It seems sometimes like every Rhode Island business and political leader points to the better economy in Massachusetts. RIPR political analyst Scott MacKay looked across the state border and finds more myth than reality.
Rhode Island has for more than a century lived in the long shadow of Massachusetts. Boston is a world-class city clotted with universities, clusters of high-technology innovation, venture capital and some of the world’s top medical centers. Massachusetts is the birthplace of presidents, U.S. House speakers and Supreme Court justices. It has the major league Red Sox, Bruins, Celtics and Patriots. Rhode Island has the minor league teams, the Pawsox and the P-Bruins. Rhode Island has fine educational institutions, but not as many as Massachusetts.
Massachusetts is home to universal health care and the highest achievement test scores in the country for its public school students. Rhode Island is struggling to put into effect its Obamacare marketplace and our public schools don’t score as high as our neighbor.
Rhode Islanders have long had an inferiority complex . And we often point to the economy. The unemployment rate, a universal economic measure, is 7.2 percent in the Bay State and 9.1 percent in the Ocean State.
This leads to the usual political blame game. Rhode Island is behind, goes this trope, because our politicians aren’t forward-looking and smart like those in Massachusetts. Even such a savvy entrepreneur as Alan Tear, cofounder of Beta Spring, a business start-up program based in Providence, spouts this line.
Public officials, Tear told the Providence Journal, ``can use the bully pulpit much more effectively to talk about entrepreneurship as a big idea. In constituency politics, that’s often lost.’’ Governor Deval Patrick and Boston Mayor Tom Menino ``have put enormous emphasis on innovation and entrepreneurship, as as a result Boston and Massachusetts as a whole are thriving.’’
Yes, the Boston economy inside Route 128 is strong; it is one of the five or six places in the world where new ideas are born. But have you driven through Fall River or New Bedford recently? The ancient granite and red brick mills that churned out rolls of cotton and finished textile products stand as gloomy reminders of what they once were. The fishing industry is in the doldrums and neither city has a major college or university to serve as a fulcrum of future growth.
Fall River’s unemployment rate is 12.3 percent and New Bedford’s is 13.1 percent; both are higher than any Rhode Island community.
The jobless rate in Lawrence, another Bay State city that was once a textile manufacturing lodestone, sits at about 15 percent. Holyoke’s unemployment rate is 11.7 percent and Springfield is at 11.6 percent.
Truth be told, a look inside the Massachusetts education data shows that the state has many of the same challenges as Rhode Island: How to close the yawning chasm in student achievement between wealthy communities and poor ones. According to the latest test results of the MCAS test required for high school graduation, the wealthiest communities are the top scorers. The lowest scorers are such poor communities as New Bedford, Fall River, Lawrence and Springfield.
And a study by Citizens for Public Schools, a Boson-based think tank, shows that while Massachusetts is indeed atop the national charts on the National Assessment of Educational Progress test, the state ranks in the bottom-tier among states in progress toward closing the achievement gap for black, Hispanic and low-income students.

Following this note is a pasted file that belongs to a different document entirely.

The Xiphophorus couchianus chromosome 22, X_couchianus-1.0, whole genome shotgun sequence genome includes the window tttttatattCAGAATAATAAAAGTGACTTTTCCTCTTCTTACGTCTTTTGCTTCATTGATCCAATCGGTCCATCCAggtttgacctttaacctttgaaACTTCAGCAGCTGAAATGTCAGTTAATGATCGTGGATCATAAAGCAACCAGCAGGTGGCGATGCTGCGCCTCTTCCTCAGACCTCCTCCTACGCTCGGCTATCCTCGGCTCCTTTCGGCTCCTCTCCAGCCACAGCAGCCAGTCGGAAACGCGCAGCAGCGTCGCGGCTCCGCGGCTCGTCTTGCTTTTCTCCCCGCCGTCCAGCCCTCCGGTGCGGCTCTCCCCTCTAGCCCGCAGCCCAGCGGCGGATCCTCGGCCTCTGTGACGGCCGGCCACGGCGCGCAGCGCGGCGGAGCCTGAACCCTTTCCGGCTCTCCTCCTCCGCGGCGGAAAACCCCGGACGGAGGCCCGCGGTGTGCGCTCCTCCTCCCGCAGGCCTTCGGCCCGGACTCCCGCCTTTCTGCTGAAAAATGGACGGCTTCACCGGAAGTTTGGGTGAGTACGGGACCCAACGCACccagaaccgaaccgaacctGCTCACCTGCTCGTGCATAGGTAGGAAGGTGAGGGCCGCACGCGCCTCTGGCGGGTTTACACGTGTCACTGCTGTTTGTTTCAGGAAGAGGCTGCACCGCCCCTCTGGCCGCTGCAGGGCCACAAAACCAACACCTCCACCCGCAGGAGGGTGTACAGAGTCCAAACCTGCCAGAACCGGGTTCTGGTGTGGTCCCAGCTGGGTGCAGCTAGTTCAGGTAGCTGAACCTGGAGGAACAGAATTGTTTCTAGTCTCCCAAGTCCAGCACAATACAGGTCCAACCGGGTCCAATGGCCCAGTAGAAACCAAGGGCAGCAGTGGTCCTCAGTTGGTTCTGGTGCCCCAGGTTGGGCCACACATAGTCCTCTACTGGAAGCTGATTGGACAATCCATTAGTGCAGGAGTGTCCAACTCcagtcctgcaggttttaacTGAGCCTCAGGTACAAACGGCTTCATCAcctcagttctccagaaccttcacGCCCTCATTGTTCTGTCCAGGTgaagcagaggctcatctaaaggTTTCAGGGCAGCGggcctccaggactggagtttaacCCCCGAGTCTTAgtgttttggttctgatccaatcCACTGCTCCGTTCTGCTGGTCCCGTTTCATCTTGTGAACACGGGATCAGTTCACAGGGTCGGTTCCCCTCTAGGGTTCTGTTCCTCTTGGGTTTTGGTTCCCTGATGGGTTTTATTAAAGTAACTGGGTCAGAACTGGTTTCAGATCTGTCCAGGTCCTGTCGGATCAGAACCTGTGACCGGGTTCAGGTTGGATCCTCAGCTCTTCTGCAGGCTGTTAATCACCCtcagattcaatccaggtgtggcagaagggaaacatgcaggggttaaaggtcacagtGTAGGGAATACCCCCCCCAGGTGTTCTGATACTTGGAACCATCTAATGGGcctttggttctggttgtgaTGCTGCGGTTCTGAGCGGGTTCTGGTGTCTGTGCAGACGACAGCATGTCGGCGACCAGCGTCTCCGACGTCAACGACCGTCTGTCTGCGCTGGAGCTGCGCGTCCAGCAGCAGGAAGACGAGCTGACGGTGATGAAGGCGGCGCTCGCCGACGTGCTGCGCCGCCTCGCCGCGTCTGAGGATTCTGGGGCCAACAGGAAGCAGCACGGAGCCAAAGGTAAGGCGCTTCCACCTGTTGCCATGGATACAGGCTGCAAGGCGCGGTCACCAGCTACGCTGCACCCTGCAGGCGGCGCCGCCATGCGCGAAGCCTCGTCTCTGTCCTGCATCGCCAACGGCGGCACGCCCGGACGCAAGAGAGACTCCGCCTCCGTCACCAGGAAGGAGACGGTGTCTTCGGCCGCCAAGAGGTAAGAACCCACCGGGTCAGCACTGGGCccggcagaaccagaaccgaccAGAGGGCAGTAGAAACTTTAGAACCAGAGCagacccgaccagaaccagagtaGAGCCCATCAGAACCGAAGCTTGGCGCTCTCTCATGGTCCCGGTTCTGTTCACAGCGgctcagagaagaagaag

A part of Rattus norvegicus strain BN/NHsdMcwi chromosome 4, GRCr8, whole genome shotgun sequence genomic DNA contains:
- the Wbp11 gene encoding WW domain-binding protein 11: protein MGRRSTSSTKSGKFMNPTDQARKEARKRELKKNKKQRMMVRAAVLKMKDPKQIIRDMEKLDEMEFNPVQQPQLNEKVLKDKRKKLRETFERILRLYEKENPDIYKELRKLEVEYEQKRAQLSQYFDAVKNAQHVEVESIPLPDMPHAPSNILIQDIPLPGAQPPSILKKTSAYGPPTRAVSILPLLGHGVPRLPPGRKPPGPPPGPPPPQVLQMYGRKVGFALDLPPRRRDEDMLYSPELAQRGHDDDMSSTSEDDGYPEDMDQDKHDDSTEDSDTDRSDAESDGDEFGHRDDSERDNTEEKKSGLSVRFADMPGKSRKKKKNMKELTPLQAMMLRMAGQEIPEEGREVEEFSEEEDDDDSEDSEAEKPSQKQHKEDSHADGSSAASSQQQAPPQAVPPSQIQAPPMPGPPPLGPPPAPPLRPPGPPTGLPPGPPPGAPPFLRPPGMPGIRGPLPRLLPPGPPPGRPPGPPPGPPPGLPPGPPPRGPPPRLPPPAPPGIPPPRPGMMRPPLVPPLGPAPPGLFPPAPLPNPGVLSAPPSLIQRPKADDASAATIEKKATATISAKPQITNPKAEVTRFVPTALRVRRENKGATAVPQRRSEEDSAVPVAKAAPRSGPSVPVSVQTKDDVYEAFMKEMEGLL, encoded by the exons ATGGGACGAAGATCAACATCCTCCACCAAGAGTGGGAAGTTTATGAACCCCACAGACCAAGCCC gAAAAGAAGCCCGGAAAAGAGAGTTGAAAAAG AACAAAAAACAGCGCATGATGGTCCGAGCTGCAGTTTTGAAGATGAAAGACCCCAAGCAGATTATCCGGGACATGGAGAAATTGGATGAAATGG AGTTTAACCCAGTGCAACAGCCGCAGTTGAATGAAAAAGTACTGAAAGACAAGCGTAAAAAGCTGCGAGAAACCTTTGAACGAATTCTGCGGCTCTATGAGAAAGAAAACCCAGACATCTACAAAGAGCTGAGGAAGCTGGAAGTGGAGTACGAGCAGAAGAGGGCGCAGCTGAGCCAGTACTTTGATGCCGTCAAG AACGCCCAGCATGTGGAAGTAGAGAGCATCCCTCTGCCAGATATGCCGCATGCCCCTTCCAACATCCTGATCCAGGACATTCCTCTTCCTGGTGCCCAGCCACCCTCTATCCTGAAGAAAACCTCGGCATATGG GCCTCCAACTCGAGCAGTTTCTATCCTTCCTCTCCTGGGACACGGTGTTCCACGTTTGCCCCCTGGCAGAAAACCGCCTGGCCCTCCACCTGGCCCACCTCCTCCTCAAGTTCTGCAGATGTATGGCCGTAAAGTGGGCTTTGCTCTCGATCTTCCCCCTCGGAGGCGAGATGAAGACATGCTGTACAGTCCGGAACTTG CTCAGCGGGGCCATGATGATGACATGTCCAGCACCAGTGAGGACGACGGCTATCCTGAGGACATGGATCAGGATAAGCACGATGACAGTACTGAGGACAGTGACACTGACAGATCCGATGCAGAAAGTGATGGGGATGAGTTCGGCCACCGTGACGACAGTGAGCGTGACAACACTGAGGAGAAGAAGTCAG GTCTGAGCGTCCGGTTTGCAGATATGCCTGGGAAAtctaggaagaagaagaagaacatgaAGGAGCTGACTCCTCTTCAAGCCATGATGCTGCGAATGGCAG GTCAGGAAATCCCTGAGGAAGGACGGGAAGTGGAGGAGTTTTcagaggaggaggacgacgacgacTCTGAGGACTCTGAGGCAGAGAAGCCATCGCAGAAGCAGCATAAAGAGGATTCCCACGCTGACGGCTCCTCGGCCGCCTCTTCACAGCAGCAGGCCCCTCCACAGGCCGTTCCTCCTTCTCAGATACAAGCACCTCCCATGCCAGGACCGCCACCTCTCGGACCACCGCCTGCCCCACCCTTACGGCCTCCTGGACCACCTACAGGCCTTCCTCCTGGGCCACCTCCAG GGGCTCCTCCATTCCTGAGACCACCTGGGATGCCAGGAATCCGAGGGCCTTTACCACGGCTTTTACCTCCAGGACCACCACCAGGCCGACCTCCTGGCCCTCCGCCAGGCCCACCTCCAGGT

Unlike Rhode Island, Massachusetts state government has for two decades made big investments in education, both in kindergarten through high school and also in public higher education. When the recession hit in 2008, the response of Rhode Island Gov. Donald Carcieri and the General Assembly was to cut income taxes for the highest earners and slash state aid to cities and towns. Massachusetts Gov. Deval Patrick and the legislature did just the opposite, raising the sales tax by 1.25 percent to avoid starving cities of state money.
Massachusetts has over the years avoided some of the dumb policies followed by Rhode Island’s politicians, the 38 Studios –Curt Schilling fiasco being the most recent.
Maybe you think that the Bay State is doing better because it has fewer public employees and less state bureaucracy. Again, not so. Rhode Island has the second-fewest government workers among the 50 states as a share of all employees, according to a New York Times analysis of federal government data.
Massachusetts has a better educated and healthier workforce and substantially fewer children being raised in poverty, according to figures compiles by Rhode Island Kids Count. And the Bay State has made more investments in transportation projects than the Ocean State.
Rhode Island’s political and economic leaders have too often looked for silver bullets, whether it is the Schilling deal or the current conservative flavor of the week, severe cuts in state sales taxes. The Carcieri income tax cuts didn’t jump start the economy; is there any reason to believe that getting rid of sales taxes will accomplish anything?
Fact is, Rhode Islanders who are well-educated and work hard are doing about as well as their Massachusetts colleagues. When will Rhode Island wake up to the reality that change is incremental and that there isn’t any substitute for investing in the basics -- education and infrastructure?
Scott MacKay’s commentary can be heard every Monday on Morning Edition at 6:35 and 8:35 and on All Things Considered at 5:50. You can also follow his political reporting and analysis at our `On Politics’ blog at RIPR.org